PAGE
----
How to invest only in reliable projects and not to fall for fraudsters' tricks

NFT fraud. What are the schemes and how to protect yourself



8 min

Cryptocurrency fraud or scams, including non-fungible tokens (NFTs), are becoming increasingly sophisticated. On July 12, users of the decentralized exchange Uniswap were subjected to a phishing attack, which resulted in a loss of about $4,6 million in ETH. A malicious token was sent to users' wallets and offered to exchange it for the official Uniswap exchange token (UNI). However, after confirming the transaction, the tokens from the wallet went to the attackers.

Mass interest in the crypto industry has made communities of popular projects vulnerable to phishing attacks. A single file download can make you a victim of cybercriminals. According to a report by research group Top10VPN, NFT fraud resulted in a loss of $52 million in the first four months of 2022 alone, compared to less than $7 million for all of 2021.

Types of fraud

Rug Pull is a type of fraud in which developers drop a project, fail to deliver on promises and take investors' money. The name comes from the phrase “pulling the rug out.” According to a common scheme, the developers release and advertise the NFT collection and create a roadmap for the project, which describes its future development. After investors buy NFTs from the collection, the scammers delete social media and leave the project without support, failing to deliver on the promised goals. As a result, investors are left with devalued tokens.

When creating scam projects, influencers from the crypto sphere and media personalities are involved, who are paid to advertise collections in social networks. As a rule, expensive draws and giveaways are arranged in order to cause a stir around the project. A prime example was the popular boxer Floyd Mayweather, who promoted projects such as Ethereum Max, Bored Bunny, and Moonshot on his Twitter. The Mayverse project, which was launched on behalf of the boxer himself and raised $200 000 by selling NFT, also received no development. A well-known Twitter detective in the community, @Zachxbt, released an investigation into each of Floyd's and other celebrities' scam projects.

Also one of the high-profile scam projects was Frosties, on which attackers made $1 million, according to the US Department of Justice (DoJ). The two-person Frosties team promised investors tokens, rewards, and early access to a future game. They disappeared along with investors' funds after selling 9 000 NFTs from the collection. The scammers were later found and a criminal case was filed against them.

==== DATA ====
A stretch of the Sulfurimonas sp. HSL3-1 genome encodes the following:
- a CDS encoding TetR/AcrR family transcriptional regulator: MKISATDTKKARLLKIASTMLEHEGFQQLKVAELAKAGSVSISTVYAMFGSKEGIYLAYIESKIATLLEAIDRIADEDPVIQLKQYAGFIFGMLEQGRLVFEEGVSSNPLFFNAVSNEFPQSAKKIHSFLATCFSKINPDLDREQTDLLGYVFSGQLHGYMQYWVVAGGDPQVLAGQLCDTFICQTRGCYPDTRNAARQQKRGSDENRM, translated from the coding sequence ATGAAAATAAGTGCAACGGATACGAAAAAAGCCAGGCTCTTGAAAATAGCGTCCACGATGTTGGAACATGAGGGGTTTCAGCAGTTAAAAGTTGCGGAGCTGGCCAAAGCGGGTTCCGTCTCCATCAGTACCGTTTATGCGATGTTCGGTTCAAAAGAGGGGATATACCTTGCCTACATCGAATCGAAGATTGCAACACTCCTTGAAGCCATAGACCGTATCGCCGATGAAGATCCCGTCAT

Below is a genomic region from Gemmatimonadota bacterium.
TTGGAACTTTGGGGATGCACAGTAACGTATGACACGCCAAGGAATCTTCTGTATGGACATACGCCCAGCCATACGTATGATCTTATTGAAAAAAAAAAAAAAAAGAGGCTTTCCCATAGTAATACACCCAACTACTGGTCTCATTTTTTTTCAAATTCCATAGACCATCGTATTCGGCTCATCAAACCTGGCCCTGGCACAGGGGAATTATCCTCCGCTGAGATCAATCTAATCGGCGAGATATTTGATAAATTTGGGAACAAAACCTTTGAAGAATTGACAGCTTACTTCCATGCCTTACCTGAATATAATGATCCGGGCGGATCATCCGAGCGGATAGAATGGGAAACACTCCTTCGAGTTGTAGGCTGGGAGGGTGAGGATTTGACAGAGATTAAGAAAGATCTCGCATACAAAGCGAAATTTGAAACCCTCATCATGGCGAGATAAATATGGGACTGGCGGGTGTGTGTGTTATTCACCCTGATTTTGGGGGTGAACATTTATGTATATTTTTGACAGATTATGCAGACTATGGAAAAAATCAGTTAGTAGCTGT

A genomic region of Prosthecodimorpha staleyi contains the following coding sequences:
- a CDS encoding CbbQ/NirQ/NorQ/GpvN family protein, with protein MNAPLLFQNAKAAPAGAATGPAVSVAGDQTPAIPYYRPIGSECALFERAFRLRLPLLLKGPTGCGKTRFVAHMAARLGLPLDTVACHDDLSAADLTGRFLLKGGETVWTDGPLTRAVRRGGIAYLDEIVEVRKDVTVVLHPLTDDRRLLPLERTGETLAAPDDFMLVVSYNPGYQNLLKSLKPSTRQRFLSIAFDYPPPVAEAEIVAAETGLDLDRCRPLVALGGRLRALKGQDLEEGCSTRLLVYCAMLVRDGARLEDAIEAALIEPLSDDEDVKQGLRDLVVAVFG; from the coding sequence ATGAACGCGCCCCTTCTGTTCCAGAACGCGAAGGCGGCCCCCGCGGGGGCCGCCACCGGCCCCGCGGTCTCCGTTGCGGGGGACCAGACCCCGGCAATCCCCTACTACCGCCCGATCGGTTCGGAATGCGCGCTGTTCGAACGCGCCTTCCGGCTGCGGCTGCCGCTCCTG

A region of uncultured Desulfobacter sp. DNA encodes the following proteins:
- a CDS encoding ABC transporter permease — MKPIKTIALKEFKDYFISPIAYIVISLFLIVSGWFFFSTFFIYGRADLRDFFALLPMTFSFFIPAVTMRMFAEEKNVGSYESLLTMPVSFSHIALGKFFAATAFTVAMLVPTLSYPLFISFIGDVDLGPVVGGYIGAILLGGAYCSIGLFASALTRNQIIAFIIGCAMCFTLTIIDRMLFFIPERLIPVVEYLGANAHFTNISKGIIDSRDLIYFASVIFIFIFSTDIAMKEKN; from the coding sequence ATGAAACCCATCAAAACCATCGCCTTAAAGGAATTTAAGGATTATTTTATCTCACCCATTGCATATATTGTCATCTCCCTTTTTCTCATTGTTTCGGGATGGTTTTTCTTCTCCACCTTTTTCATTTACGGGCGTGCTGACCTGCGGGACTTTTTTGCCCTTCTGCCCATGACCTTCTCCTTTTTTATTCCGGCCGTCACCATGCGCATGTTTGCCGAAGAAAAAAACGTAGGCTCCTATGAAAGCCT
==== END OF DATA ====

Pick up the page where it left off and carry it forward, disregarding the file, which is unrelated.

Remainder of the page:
Phishing is a type of fraud where hackers gain access to user data. It can be passwords, accounts and seed phrases from the addresses. Attackers use malicious links on fake sites, imitating pages of famous crypto-projects, or send emails on their behalf. The method of creating fake sites for releasing (minting) NFT has become widespread. Fraudsters send messages to subscribers of popular social networks on behalf of the project team. In the mailing they offer tempting conditions, such as a discount on the purchase of NFTs with a link to the phishing site. If an attempt is made to mint NFT through a malicious contract, the victim loses their funds on the connected wallet.

One of the victims of the phishing attack was popular NFT artist Mike Winkelmann, known as Beeple. On May 22, the attackers hacked into his Twitter and posted links to the minting of a fake NFT collaborative collection with Louis Vuitton in a series of tweets. They also posted an “exclusive” work by the artist, which Beeple had allegedly not written about before. The hackers managed to get $438 000 worth of ETH from the artist's gullible subscribers.

Pump & Dump is a manipulative scheme to raise the price of NFT followed by a price collapse. Fraudsters use social media, celebrity support, and false information to create a stir around NFT and raise the price of tokens. Large asset owners artificially increase the value of assets (pump) in order to sell them later to interested investors. As a result, the value of the asset decreases or depreciates (dump) and investors lose money.

Read more about the Pump & Dump scheme in the GetBlock Magazine’s article.

Another celebrity spotted advertising fraudulent projects was Logan Paul, an actor and blogger with 23 million subscribers on his YouTube channel. He advertised such projects as Dink Doink NFT, Crypto Zoo, EMAX and Maverick. Logan advertised tokens on his Twitter account, after which they rose in value, but at one point the value plummeted.